Census puts state near the bottom

Published 10:41 pm Friday, September 15, 2017

Mississippi found itself on the bottom of the barrel again this week as the Magnolia State came in nearly last on several lists released by the U.S. Census Bureau. Statistically, as a state, the Census says we are poor.

According to the American Community Survey — which is a detailed look at America’s people, places and economy — many states saw an increase in income and a decrease in poverty rates between 2015 and 2016. Mississippi wasn’t one of them.

While the numbers in black and white may look dismal, Lincoln County Economic Development Director Garrick Combs doesn’t put a lot of stock in them.

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After all, the report is for the entire state from the Gulf Coast to the Tennessee line and everything in between, he said.

He likes to look closely at the region to get a feel for what’s really happening in Lincoln County — west of Hattiesburg, south of Jackson, east of the Mississippi River and north of Louisiana.

“In those areas, we’re the leader of the region,” he said.

According to the Census, between 2015 and 2016, 30 states showed an increase in median household income. Pennsylvania (1.2 percent) had one of the smallest increases and Idaho (6.3 percent) had one of the largest increases. Alaska, Connecticut, Hawaii, Maryland, Massachusetts and New Jersey had among the highest median household incomes for 2016. Though not a state, the District of Columbia was also in the highest median income list.

On the other hand, Arkansas, Louisiana, Mississippi and West Virginia had the lowest median household incomes for 2016.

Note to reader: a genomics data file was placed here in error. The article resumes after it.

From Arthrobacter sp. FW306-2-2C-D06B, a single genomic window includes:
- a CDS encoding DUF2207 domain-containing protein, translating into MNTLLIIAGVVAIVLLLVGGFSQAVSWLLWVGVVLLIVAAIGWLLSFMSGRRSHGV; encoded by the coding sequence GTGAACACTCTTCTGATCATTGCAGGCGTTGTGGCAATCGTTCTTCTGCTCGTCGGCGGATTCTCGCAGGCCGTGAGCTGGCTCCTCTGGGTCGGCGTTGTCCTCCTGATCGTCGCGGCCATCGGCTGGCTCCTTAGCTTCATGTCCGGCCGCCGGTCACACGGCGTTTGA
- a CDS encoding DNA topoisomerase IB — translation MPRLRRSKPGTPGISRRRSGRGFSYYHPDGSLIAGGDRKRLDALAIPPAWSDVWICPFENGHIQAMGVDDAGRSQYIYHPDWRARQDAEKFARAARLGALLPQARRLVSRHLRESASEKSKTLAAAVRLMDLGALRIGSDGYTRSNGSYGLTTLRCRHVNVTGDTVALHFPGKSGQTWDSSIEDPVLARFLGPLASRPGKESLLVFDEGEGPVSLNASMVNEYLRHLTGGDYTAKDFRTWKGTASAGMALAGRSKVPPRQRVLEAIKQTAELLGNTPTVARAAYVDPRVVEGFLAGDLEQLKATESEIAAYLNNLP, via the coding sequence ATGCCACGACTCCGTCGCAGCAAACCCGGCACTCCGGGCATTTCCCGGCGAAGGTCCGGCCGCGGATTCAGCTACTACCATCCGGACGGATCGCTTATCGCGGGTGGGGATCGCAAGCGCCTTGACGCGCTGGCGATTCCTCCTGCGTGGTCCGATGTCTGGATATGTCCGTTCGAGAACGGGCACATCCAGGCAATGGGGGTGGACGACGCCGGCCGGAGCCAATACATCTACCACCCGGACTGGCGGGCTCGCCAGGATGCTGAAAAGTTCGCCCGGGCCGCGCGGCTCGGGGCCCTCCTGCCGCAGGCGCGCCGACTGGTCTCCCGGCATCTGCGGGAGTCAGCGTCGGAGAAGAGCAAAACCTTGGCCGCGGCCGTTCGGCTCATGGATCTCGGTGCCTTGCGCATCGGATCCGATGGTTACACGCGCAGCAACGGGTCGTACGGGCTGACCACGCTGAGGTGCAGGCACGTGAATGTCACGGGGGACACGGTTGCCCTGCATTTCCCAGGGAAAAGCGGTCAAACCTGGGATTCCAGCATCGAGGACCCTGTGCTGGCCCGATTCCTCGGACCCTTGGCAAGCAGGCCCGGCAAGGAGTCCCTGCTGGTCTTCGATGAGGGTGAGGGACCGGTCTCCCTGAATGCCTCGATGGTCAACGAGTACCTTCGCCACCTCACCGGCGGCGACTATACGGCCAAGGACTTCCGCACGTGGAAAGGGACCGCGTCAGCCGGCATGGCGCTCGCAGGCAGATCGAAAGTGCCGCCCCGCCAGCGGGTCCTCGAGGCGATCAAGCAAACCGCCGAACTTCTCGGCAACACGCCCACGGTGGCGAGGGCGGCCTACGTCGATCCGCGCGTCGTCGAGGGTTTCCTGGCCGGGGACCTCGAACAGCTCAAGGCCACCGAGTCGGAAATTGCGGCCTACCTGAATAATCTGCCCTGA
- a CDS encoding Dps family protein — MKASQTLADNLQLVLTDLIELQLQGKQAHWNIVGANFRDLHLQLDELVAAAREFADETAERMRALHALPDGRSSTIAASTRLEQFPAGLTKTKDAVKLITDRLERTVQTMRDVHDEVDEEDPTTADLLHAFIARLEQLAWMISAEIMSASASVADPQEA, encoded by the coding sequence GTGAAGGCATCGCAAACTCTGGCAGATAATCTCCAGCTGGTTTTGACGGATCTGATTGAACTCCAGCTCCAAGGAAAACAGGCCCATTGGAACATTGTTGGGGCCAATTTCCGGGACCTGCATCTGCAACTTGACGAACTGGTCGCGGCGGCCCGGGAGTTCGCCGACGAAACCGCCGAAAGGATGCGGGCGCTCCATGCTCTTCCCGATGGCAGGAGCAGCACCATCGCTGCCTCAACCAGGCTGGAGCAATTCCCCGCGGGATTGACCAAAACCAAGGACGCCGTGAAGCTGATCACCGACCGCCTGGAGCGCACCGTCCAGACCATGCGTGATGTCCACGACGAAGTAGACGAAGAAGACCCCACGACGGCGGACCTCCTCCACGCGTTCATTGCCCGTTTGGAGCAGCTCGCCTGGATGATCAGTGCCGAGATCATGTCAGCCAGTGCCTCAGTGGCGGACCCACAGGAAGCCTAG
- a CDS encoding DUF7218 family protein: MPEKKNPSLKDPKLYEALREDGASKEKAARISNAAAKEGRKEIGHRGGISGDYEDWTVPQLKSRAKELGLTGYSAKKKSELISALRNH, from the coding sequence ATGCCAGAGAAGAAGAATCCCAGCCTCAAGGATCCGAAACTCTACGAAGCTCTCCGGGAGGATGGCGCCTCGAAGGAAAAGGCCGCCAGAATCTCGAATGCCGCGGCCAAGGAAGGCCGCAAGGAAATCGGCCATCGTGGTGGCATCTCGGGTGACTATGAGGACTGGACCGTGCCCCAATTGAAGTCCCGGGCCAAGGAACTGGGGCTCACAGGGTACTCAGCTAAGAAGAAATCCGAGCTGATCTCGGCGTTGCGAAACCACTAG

Mississippi didn’t do much better when it came to poverty, but we weren’t alone. Between 2015 and 2016, poverty rates declined in 24 states. States with poverty rates of 18.0 percent or higher included the District of Columbia and New Mexico, but then that list rounded out in the South with Kentucky, Louisiana and Mississippi.

If you want to live in the land of the richest — those states that had a poverty rate below 11 percent — you’ll have to pack up and move to Alaska, Connecticut, Hawaii, Maryland, Massachusetts, Minnesota, New Hampshire, New Jersey, North Dakota or Utah.

While the numbers for just Lincoln County aren’t available — the Census looked at areas of 65,000 population or more for their latest report — Combs said he believes the county is improving based on the feedback he receives. Even if state numbers aren’t rosy, it’s not negatively affecting business growth in Lincoln County, he said. Industries continue to operate here — like American Railcar Industries, McLane Southern and Rex Lumber — while others are considering a move to this location based on the transportation opportunities by rail and highway.

“We are an economic leader in Southwest Mississippi and we need to do whatever we can do to keep us there,” he said.

Combs said Lincoln County is a retail, industrial and medical hub. Work on those area and Mississippi — or at least the southwest region — will rise from the bottom.

“That’s where we have to concentrate keeping our edge, then those statistics will follow that,” he said.